I know I can't be the only one thinking safari is the new IE, like "it has to work on safari" makes me way more sad than "it has to work on edge"

IE is default unsupported in my company

This time around I figured out that fucking safari can't work properly with dates!

new Date("2019-05-16 11:00") // won't work
new Date("2019/05/06 11:00") // will work
new Date("16/05/2019 11:00") // won't work
new Date("11/05/2019 11:00") // will work, but it's November the 5th

Ok, the last 2 bugs are due to English&American who can't understand how dates work, but still... WHY IS SAFARI THE ONLY DIFFERENT ONE?

  • 6
    Yes, safari the new shit standard
  • 1
    @norman70688 I know it exists, I'm actually starting to use it
  • 2
    Safari might be shit but I’d still take it any day over the abomination that is IE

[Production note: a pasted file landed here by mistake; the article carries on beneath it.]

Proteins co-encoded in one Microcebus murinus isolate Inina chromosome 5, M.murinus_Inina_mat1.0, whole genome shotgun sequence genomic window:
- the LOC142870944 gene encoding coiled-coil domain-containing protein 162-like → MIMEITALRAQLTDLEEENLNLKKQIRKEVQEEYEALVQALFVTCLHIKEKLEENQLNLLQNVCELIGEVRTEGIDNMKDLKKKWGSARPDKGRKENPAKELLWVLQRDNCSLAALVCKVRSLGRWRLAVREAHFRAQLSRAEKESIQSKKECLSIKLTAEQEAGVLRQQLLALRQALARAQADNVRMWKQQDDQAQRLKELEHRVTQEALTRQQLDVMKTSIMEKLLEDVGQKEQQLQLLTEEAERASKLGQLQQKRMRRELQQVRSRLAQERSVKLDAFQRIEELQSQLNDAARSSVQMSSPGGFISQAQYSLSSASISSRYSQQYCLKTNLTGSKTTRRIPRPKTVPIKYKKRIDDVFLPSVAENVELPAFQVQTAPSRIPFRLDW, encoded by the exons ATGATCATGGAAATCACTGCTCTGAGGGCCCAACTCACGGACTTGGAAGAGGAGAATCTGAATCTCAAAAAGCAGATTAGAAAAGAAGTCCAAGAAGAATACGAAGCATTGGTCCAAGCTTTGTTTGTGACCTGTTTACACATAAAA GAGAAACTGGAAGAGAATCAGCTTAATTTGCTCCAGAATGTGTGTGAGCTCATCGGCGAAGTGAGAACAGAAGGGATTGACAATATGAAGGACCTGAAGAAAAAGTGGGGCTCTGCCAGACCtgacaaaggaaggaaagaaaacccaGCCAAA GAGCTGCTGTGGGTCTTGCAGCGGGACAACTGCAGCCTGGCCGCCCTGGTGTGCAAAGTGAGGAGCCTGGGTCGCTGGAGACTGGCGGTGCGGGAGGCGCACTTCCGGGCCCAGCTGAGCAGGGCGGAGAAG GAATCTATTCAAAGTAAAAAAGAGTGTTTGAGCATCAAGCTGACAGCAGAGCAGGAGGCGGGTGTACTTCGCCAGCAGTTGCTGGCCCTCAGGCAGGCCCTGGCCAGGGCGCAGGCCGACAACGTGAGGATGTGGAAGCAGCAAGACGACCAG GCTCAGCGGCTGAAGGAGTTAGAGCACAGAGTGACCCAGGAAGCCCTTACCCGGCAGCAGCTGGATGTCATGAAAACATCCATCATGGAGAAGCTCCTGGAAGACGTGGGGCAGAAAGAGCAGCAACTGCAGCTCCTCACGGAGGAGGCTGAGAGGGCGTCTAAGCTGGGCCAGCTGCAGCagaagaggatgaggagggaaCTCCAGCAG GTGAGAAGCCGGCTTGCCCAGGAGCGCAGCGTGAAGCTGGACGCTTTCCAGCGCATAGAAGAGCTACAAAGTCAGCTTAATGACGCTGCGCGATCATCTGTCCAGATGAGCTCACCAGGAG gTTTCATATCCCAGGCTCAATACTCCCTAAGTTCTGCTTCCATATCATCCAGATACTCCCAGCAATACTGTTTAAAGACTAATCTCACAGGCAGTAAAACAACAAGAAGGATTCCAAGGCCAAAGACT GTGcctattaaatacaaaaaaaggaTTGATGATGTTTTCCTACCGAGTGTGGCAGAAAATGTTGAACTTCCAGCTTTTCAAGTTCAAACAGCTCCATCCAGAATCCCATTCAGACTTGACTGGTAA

• 1
    When it comes to web, it's wild West to get a full date and time with only one field, you're better off implement the date in one field and the time in another(HTML 5 offers this separation of concern), this works better in my experience than having to deal with each browser managing one datetime field.
  • 6
    i just don't get why this is still an issue - there's an ISO standard for datetime for fucks sake people! if programmers don't adhere to the standards who the fuck will!?
  • 1
    @ArcaneEye Yeah! I'm using the SQL standard "yyyy-mm-dd hh:mm" for date time, but browser work differently... at least safari... on both iOS and MacOSX
  • 4
    @ZioCain I think he meant ISO8601, as in "yyyy-mm-ddThh:mmZ". AFAIK, it works on every browser.

    JS date handling in general is an abomination, regardless of browser. Just wait until you have to deal with timezones 😱

    moment.js or luxon.js will save your sanity, that and always using ISO8601 formatted times with zone offsets
  • 3
    @poly luckily enough I don't have to deal with timezones, but if I had to, I'd probably shoot myself or something like that
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